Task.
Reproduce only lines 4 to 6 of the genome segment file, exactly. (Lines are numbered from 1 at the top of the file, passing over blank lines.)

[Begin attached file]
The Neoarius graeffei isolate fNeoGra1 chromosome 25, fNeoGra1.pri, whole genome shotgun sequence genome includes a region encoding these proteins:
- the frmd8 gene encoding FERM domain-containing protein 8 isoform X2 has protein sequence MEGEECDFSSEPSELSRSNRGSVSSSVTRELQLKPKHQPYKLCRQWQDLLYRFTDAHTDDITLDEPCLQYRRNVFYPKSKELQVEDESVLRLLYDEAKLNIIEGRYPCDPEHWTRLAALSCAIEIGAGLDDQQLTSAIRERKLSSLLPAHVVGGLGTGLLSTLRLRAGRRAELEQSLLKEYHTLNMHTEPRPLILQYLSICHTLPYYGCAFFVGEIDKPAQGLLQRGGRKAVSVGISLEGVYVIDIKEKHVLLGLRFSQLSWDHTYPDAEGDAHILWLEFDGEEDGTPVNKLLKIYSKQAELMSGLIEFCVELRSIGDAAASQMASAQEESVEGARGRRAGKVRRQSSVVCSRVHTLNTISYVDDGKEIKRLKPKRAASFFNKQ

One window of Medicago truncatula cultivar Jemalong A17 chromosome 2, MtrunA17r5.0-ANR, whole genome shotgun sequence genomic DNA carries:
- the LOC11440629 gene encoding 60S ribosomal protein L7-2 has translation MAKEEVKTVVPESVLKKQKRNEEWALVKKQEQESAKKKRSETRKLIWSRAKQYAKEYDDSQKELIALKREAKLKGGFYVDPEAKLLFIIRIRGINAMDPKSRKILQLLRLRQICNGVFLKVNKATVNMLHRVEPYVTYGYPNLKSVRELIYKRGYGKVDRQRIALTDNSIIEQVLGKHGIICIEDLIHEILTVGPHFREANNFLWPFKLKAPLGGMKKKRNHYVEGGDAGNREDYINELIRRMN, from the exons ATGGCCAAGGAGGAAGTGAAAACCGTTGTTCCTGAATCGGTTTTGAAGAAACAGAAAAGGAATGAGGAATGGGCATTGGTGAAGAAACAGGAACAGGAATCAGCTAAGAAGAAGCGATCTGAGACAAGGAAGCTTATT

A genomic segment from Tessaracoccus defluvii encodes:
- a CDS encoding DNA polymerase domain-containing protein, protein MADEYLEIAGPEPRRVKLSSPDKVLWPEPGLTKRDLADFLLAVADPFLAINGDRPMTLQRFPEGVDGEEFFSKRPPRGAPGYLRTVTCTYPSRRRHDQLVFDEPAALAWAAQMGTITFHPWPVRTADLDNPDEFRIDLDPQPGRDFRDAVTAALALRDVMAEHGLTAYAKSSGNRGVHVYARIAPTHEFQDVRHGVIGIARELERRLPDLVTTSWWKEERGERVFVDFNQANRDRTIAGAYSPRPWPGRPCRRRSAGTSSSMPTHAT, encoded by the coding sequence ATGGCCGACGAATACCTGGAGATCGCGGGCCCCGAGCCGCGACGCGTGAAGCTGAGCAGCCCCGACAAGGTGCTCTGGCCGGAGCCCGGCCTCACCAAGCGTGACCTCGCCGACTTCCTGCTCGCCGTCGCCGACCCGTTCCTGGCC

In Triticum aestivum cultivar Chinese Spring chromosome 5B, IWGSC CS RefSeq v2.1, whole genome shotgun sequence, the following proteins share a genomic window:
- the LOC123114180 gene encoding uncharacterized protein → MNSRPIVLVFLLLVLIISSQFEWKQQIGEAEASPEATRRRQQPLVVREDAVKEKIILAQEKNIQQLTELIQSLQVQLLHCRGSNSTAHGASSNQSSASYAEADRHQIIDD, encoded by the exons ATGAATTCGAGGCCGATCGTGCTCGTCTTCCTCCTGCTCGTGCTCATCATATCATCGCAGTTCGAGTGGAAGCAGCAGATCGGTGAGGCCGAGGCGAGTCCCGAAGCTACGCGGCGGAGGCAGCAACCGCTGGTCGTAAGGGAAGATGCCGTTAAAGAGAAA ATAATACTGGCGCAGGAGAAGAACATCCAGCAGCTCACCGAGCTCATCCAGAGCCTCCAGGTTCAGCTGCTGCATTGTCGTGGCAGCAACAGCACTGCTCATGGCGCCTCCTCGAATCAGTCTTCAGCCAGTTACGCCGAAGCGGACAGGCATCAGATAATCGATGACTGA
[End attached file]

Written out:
- the LOC11440629 gene encoding 60S ribosomal protein L7-2 has translation MAKEEVKTVVPESVLKKQKRNEEWALVKKQEQESAKKKRSETRKLIWSRAKQYAKEYDDSQKELIALKREAKLKGGFYVDPEAKLLFIIRIRGINAMDPKSRKILQLLRLRQICNGVFLKVNKATVNMLHRVEPYVTYGYPNLKSVRELIYKRGYGKVDRQRIALTDNSIIEQVLGKHGIICIEDLIHEILTVGPHFREANNFLWPFKLKAPLGGMKKKRNHYVEGGDAGNREDYINELIRRMN, from the exons ATGGCCAAGGAGGAAGTGAAAACCGTTGTTCCTGAATCGGTTTTGAAGAAACAGAAAAGGAATGAGGAATGGGCATTGGTGAAGAAACAGGAACAGGAATCAGCTAAGAAGAAGCGATCTGAGACAAGGAAGCTTATT

A genomic segment from Tessaracoccus defluvii encodes:
- a CDS encoding DNA polymerase domain-containing protein, protein MADEYLEIAGPEPRRVKLSSPDKVLWPEPGLTKRDLADFLLAVADPFLAINGDRPMTLQRFPEGVDGEEFFSKRPPRGAPGYLRTVTCTYPSRRRHDQLVFDEPAALAWAAQMGTITFHPWPVRTADLDNPDEFRIDLDPQPGRDFRDAVTAALALRDVMAEHGLTAYAKSSGNRGVHVYARIAPTHEFQDVRHGVIGIARELERRLPDLVTTSWWKEERGERVFVDFNQANRDRTIAGAYSPRPWPGRPCRRRSAGTSSSMPTHAT, encoded by the coding sequence ATGGCCGACGAATACCTGGAGATCGCGGGCCCCGAGCCGCGACGCGTGAAGCTGAGCAGCCCCGACAAGGTGCTCTGGCCGGAGCCCGGCCTCACCAAGCGTGACCTCGCCGACTTCCTGCTCGCCGTCGCCGACCCGTTCCTGGCC